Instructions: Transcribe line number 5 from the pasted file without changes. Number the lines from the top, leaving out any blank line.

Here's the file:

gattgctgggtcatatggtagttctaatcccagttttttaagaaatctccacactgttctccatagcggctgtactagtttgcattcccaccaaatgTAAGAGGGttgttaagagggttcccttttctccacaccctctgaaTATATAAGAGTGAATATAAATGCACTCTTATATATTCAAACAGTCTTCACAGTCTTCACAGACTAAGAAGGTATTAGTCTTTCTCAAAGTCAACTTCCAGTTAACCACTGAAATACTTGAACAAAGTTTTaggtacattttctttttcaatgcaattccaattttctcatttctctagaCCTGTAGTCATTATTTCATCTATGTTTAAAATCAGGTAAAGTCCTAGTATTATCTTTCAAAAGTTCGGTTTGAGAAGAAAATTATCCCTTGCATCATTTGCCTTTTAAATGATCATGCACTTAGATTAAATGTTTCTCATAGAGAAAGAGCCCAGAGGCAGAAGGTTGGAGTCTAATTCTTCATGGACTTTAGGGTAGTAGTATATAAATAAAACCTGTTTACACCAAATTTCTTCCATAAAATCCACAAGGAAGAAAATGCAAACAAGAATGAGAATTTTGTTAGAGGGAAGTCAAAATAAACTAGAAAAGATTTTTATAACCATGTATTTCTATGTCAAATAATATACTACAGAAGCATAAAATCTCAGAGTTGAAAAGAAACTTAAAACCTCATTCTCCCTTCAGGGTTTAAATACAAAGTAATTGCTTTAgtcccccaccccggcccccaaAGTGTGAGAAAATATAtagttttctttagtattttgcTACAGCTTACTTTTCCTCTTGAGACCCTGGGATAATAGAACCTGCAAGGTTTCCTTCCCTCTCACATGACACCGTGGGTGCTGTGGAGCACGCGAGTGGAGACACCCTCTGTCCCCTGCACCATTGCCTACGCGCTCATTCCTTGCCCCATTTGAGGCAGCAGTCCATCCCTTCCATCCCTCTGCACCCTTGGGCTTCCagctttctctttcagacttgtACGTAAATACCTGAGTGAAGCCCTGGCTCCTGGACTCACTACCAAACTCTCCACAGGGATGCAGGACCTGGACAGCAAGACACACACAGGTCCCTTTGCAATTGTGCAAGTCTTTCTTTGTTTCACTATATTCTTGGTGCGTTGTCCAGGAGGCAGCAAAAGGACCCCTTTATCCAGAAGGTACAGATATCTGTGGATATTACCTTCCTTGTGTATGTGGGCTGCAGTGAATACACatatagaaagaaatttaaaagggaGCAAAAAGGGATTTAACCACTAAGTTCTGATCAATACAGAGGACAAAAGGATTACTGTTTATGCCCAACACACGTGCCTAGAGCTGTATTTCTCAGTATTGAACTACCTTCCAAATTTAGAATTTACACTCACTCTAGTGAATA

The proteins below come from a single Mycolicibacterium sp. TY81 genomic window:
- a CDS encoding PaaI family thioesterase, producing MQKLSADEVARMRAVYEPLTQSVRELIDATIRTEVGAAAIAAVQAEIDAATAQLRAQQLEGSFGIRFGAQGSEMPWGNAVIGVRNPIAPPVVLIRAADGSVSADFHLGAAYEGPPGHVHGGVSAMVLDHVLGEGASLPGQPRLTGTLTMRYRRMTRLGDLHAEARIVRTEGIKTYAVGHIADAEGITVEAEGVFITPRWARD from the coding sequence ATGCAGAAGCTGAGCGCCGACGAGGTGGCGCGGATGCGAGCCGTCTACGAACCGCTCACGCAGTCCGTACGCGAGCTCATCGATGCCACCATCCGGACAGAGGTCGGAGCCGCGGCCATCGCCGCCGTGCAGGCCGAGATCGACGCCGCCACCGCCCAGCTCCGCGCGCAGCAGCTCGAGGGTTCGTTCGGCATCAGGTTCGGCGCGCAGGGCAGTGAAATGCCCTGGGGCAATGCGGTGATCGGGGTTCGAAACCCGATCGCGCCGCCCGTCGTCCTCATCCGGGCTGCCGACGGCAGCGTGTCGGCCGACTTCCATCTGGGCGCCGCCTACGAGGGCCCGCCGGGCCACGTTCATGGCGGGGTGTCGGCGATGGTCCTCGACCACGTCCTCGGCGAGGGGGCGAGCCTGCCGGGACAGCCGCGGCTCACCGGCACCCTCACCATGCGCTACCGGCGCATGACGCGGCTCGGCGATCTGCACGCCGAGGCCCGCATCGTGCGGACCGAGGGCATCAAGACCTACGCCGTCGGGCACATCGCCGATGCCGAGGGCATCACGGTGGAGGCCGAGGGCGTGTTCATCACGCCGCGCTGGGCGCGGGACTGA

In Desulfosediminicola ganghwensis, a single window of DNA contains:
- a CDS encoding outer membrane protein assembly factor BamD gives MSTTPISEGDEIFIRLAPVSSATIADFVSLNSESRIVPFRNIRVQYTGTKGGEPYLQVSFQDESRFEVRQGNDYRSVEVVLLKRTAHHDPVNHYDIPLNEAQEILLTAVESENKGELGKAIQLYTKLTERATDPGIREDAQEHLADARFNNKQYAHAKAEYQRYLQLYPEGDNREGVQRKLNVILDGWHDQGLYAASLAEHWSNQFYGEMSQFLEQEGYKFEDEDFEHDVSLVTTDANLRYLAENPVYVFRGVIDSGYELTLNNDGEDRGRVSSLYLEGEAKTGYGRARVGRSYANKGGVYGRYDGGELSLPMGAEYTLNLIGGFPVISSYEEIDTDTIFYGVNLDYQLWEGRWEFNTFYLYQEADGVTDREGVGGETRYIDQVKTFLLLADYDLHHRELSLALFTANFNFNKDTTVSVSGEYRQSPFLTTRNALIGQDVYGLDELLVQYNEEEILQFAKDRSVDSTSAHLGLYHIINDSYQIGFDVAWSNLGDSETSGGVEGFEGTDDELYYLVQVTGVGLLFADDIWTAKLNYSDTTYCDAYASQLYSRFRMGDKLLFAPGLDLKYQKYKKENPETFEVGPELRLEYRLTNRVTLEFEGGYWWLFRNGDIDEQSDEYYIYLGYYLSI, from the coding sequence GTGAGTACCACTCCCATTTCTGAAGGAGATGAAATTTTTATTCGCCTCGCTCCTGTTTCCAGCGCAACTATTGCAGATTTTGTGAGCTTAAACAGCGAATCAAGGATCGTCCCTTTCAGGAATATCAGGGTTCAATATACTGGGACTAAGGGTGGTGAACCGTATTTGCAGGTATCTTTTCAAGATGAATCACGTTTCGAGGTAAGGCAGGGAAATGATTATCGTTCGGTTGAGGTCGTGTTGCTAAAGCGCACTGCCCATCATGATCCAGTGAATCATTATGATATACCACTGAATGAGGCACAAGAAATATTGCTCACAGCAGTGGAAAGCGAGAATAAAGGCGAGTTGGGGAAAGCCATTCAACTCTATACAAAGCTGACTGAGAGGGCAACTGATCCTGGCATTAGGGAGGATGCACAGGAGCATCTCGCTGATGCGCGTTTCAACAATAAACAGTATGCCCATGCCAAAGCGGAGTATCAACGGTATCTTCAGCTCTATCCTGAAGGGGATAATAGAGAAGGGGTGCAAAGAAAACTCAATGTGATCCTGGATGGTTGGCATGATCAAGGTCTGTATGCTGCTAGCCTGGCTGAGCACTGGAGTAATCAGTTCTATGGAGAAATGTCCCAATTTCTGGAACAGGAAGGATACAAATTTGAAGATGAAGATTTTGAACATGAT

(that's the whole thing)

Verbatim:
- a CDS encoding outer membrane protein assembly factor BamD gives MSTTPISEGDEIFIRLAPVSSATIADFVSLNSESRIVPFRNIRVQYTGTKGGEPYLQVSFQDESRFEVRQGNDYRSVEVVLLKRTAHHDPVNHYDIPLNEAQEILLTAVESENKGELGKAIQLYTKLTERATDPGIREDAQEHLADARFNNKQYAHAKAEYQRYLQLYPEGDNREGVQRKLNVILDGWHDQGLYAASLAEHWSNQFYGEMSQFLEQEGYKFEDEDFEHDVSLVTTDANLRYLAENPVYVFRGVIDSGYELTLNNDGEDRGRVSSLYLEGEAKTGYGRARVGRSYANKGGVYGRYDGGELSLPMGAEYTLNLIGGFPVISSYEEIDTDTIFYGVNLDYQLWEGRWEFNTFYLYQEADGVTDREGVGGETRYIDQVKTFLLLADYDLHHRELSLALFTANFNFNKDTTVSVSGEYRQSPFLTTRNALIGQDVYGLDELLVQYNEEEILQFAKDRSVDSTSAHLGLYHIINDSYQIGFDVAWSNLGDSETSGGVEGFEGTDDELYYLVQVTGVGLLFADDIWTAKLNYSDTTYCDAYASQLYSRFRMGDKLLFAPGLDLKYQKYKKENPETFEVGPELRLEYRLTNRVTLEFEGGYWWLFRNGDIDEQSDEYYIYLGYYLSI, from the coding sequence GTGAGTACCACTCCCATTTCTGAAGGAGATGAAATTTTTATTCGCCTCGCTCCTGTTTCCAGCGCAACTATTGCAGATTTTGTGAGCTTAAACAGCGAATCAAGGATCGTCCCTTTCAGGAATATCAGGGTTCAATATACTGGGACTAAGGGTGGTGAACCGTATTTGCAGGTATCTTTTCAAGATGAATCACGTTTCGAGGTAAGGCAGGGAAATGATTATCGTTCGGTTGAGGTCGTGTTGCTAAAGCGCACTGCCCATCATGATCCAGTGAATCATTATGATATACCACTGAATGAGGCACAAGAAATATTGCTCACAGCAGTGGAAAGCGAGAATAAAGGCGAGTTGGGGAAAGCCATTCAACTCTATACAAAGCTGACTGAGAGGGCAACTGATCCTGGCATTAGGGAGGATGCACAGGAGCATCTCGCTGATGCGCGTTTCAACAATAAACAGTATGCCCATGCCAAAGCGGAGTATCAACGGTATCTTCAGCTCTATCCTGAAGGGGATAATAGAGAAGGGGTGCAAAGAAAACTCAATGTGATCCTGGATGGTTGGCATGATCAAGGTCTGTATGCTGCTAGCCTGGCTGAGCACTGGAGTAATCAGTTCTATGGAGAAATGTCCCAATTTCTGGAACAGGAAGGATACAAATTTGAAGATGAAGATTTTGAACATGAT